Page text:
Spring Tree Planting & Pruning

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National Arbor Day is a day to plant a tree. Some people do this to remember a loved one or to teach the youth to appreciate plants. Overall, it’s a good practice as long as you have room for the tree to reach its mature size. Many trees we purchase at the garden center are in 1-to5-gallon containers. It’s hard to imagine how tall and wide that plant might get even when it’s written on the plant label.

I was watching a gardening show the other day and the garden designer had the home gardener use a tape measure to measure the site for the mature size of the plant. What a great idea! If the mature width of the tree will be 40 feet, divide that by 2 and get 20 feet. Measure 20 feet from where you want to plant the tree and make sure it won’t be rubbing up against the house, barn or interfering with sidewalk or parking areas. With this in mind, pruning won’t become an annual task.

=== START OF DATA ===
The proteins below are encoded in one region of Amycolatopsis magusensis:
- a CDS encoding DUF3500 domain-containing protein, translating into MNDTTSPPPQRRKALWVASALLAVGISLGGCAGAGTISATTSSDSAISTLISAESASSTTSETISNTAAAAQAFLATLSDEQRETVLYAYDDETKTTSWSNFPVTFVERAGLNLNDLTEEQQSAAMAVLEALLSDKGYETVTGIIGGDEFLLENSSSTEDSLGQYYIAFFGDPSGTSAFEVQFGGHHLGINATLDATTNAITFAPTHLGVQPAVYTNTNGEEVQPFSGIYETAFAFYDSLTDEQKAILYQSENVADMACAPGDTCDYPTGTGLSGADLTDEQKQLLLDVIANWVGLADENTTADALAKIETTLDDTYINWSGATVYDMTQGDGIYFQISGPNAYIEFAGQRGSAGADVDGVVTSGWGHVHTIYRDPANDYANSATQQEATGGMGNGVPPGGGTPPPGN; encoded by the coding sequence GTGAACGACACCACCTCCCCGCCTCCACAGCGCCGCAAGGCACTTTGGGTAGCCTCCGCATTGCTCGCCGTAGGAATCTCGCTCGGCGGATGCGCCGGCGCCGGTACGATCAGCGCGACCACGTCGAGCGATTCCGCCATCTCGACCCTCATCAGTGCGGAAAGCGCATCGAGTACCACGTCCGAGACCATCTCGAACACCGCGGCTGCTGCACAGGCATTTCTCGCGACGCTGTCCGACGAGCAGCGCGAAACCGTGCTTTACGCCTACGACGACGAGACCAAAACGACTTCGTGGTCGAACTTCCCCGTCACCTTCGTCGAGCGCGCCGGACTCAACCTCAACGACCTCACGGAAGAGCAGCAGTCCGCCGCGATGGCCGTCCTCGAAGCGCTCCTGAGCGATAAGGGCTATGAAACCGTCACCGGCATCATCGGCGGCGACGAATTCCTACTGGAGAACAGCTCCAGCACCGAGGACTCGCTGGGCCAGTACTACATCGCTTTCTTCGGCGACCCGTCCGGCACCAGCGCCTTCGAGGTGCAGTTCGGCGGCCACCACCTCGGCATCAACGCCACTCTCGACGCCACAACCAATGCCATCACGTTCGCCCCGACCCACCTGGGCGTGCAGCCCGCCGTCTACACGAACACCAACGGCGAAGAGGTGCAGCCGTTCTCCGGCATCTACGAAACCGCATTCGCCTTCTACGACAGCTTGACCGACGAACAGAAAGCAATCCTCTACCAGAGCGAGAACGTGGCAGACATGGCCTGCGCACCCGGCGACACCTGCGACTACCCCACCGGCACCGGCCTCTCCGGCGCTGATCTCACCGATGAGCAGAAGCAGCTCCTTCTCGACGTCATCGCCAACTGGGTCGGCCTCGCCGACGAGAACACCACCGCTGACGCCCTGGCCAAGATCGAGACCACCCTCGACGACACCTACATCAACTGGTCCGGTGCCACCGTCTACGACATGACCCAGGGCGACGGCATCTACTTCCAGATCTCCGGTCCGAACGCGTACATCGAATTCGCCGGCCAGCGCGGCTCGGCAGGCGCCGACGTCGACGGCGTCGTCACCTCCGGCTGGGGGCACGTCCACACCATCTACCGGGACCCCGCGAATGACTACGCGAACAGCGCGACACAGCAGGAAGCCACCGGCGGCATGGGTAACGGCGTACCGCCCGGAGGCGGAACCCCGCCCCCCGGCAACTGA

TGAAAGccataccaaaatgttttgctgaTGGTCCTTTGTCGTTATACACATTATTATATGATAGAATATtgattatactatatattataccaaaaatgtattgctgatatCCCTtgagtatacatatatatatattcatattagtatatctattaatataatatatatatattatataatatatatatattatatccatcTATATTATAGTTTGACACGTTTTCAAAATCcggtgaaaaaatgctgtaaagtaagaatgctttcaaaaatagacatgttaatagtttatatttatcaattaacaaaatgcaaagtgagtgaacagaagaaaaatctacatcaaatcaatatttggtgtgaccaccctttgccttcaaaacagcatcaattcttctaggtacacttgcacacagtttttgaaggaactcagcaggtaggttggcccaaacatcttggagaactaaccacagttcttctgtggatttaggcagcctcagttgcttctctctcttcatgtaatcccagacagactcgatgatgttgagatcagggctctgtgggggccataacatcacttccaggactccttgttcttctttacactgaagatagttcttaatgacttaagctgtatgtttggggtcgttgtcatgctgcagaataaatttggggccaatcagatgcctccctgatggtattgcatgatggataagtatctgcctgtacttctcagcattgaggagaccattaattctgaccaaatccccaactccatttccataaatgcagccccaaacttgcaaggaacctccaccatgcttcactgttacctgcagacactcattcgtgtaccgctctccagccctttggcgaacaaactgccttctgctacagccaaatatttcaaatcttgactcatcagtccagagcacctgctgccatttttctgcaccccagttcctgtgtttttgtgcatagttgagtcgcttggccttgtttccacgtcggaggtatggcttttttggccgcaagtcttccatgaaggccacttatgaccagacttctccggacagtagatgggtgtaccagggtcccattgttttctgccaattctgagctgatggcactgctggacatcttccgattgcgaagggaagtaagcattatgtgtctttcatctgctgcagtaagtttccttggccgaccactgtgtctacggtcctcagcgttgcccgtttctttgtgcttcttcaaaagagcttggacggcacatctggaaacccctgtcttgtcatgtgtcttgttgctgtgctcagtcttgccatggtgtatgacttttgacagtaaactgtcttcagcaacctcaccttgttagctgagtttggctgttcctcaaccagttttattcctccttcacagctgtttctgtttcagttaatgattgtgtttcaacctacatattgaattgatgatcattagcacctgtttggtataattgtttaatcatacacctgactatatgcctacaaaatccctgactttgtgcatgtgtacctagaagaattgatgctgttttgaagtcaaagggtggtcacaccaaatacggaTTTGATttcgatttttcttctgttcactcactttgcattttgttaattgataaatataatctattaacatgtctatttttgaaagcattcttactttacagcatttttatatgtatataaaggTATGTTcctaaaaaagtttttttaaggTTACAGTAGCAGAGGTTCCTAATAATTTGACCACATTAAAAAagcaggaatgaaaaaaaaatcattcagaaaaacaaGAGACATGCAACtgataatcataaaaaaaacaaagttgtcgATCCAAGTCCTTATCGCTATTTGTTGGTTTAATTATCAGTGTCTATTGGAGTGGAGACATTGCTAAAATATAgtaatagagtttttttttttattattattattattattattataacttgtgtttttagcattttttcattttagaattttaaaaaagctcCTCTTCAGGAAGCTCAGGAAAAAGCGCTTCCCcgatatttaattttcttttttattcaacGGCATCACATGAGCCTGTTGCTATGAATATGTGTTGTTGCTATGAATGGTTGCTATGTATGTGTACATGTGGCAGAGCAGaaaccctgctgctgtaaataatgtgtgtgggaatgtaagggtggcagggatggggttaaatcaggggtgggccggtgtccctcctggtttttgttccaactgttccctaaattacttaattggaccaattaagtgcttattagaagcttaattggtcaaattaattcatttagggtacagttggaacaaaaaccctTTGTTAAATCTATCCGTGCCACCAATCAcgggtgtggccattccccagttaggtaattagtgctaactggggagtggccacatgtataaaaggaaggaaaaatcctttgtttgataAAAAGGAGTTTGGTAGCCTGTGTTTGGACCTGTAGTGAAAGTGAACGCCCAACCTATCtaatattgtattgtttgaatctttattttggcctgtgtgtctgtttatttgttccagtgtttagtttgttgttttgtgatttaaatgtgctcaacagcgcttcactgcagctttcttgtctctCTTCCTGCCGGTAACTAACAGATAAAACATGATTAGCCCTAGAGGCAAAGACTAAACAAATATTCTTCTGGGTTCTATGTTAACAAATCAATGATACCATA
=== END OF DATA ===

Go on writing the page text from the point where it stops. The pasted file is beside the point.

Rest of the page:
Speaking of pruning, when those azaleas, forsythia and other spring flowering shrubs finish blooming this month, it’s time to prune them. Rather than taking a hedge trimmer to them, try selectively pruning out the limbs that have grown out of bounds, back below the desired height. This should keep the natural appearance of the plant while maintaining the desired height and width of the plant.